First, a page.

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Cracker Jack

a popular "candied popcorn" treat immortalized in an equally popular song

In 1869, Frederick William Rueckheim emigrated from Germany to Chicago, where he began selling popcorn from a cart. In 1872, he and his brother Louis formed F.W. Rueckheim & Bro., a small popcorn and candy shop. That same year, the brothers came up with a candied popcorn-and-peanuts confection that quickly became a local sensation. Business grew steadily, and by the 1880's the brothers had relocated to a three-story plant. In 1893, the brothers decided to try mass marketing their confection, and took it to the World's Columbian Exposition (1893 Chicago World's Fair). The word "crackerjack" was, at that time, a popular slang expression meaning "something very pleasant or excellent," and it is assumed that that is how the treat got its name. In 1896, the brothers devised a way to keep the popcorn kernels separate; the mixture had been difficult to handle because it tended to stick together in chunks. The wax-sealed, moisture-proof box was introduced in 1899. Cracker Jack was given a huge marketing boost in 1908, when it was immortalized in the lyrics of "Take Me Out to the Ball Game."

box of Cracker Jack

Lasting Cracker Jack success was assured when prizes were tucked into every package in 1912, and they have been in every package since. From the very beginning the prizes were quite inventive. There were whistles, watches, watch fobs, and even Cracker Jack banks that held exactly five pennies -- just enough to buy the next box. With prizes numbering into the thousands (almost from the beginning), a child could (and still can) expect a true surprise with every new package opened. Sports fans could collect several series of baseball cards, including one for the short-lived Federal League. There were elaborate paper cutouts, including an "Indian" headdress that, unfolded, was almost two feet long. There were also tin buggies and cars, mini games, temporary tattoos, stickers, and much, much more. Today's range of prizes is just as staggering. The final marketing change came in 1918, when "Sailor Jack," modeled after Frederick Rueckheim's grandson, and his dog "Bingo" debuted.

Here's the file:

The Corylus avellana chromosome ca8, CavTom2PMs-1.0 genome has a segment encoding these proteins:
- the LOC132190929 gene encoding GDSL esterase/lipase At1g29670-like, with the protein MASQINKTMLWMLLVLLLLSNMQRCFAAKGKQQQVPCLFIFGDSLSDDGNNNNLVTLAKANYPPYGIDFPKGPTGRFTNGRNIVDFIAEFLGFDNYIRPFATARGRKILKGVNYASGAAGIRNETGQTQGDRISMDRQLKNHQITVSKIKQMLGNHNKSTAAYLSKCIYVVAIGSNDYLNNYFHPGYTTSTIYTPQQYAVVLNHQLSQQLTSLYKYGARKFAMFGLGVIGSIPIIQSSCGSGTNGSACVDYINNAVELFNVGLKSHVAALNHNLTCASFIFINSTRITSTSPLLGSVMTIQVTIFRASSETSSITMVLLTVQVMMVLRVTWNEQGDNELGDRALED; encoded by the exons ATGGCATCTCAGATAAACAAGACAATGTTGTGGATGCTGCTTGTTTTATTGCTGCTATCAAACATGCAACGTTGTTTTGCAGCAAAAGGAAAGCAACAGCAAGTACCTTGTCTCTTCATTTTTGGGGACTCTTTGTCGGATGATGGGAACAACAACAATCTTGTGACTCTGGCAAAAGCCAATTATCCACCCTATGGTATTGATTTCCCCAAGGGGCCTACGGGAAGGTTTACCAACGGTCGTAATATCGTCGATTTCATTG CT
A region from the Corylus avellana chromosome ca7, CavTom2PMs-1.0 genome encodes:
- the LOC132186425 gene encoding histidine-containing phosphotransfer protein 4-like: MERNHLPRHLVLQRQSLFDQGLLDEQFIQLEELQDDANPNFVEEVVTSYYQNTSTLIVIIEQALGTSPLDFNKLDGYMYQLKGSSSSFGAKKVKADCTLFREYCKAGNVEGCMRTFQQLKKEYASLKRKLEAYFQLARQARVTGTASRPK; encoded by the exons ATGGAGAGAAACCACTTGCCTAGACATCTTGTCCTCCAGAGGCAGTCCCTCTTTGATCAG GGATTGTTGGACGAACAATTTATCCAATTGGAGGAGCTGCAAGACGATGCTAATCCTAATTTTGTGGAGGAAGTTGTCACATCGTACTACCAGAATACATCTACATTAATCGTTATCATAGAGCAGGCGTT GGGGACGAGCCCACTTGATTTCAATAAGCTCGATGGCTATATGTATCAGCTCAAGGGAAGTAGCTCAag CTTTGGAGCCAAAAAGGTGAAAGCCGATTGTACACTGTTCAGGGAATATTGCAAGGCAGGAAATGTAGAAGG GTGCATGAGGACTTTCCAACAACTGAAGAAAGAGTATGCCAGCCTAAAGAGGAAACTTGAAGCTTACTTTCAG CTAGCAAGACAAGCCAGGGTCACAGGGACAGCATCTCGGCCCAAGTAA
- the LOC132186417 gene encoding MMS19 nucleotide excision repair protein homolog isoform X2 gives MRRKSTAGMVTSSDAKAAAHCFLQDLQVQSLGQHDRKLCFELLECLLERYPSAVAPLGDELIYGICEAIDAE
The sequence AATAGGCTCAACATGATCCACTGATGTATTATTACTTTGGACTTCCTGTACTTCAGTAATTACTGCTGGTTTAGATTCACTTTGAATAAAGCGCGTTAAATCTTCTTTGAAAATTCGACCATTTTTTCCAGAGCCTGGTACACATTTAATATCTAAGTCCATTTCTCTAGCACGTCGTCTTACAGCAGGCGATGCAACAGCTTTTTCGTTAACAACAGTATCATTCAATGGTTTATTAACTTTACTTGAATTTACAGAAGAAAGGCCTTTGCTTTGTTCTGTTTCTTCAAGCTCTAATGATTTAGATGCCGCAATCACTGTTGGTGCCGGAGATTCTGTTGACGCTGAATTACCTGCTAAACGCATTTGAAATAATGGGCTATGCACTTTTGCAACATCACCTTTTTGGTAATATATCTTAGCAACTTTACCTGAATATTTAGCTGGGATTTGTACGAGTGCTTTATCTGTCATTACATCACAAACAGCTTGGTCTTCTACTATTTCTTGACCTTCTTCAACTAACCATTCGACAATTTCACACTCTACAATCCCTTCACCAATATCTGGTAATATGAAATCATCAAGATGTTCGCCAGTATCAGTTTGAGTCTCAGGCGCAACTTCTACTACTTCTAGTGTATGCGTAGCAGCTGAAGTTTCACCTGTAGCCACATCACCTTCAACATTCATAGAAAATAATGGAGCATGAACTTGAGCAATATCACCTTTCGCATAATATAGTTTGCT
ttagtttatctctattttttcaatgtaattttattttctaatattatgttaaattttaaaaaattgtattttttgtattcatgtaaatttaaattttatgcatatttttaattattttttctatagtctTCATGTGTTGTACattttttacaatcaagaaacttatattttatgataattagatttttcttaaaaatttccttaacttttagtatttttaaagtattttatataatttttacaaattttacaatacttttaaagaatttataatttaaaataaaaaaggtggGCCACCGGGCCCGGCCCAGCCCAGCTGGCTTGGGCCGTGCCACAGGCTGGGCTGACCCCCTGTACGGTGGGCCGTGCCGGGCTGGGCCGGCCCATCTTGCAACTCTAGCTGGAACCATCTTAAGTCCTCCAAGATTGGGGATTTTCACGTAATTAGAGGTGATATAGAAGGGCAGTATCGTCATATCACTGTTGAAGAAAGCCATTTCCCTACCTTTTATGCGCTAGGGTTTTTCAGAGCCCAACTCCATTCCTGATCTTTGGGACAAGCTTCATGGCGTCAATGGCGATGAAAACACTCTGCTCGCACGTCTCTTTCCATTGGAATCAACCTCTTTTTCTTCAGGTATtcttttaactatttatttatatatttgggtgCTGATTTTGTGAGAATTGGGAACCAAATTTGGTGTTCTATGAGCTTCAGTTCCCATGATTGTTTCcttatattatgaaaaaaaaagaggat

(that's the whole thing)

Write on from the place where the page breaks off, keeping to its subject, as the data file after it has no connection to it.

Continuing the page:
Cracker Jack surprise

F.W. Rueckheim & Bro. became Cracker Jack Company in 1922. It remained a privately-held company until 1964, when it was purchased by Borden Foods, Inc. In 1997, Borden sold the brand to the Frito Lay division of Pepsico, which still produces the tasty snack today.

SOURCE
Discovering America's Past. Pleasantville, NY: Reader's Digest Association, 1993.

SEE ALSO
1893 Chicago World's Fair

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This page was last updated on June 16, 2017.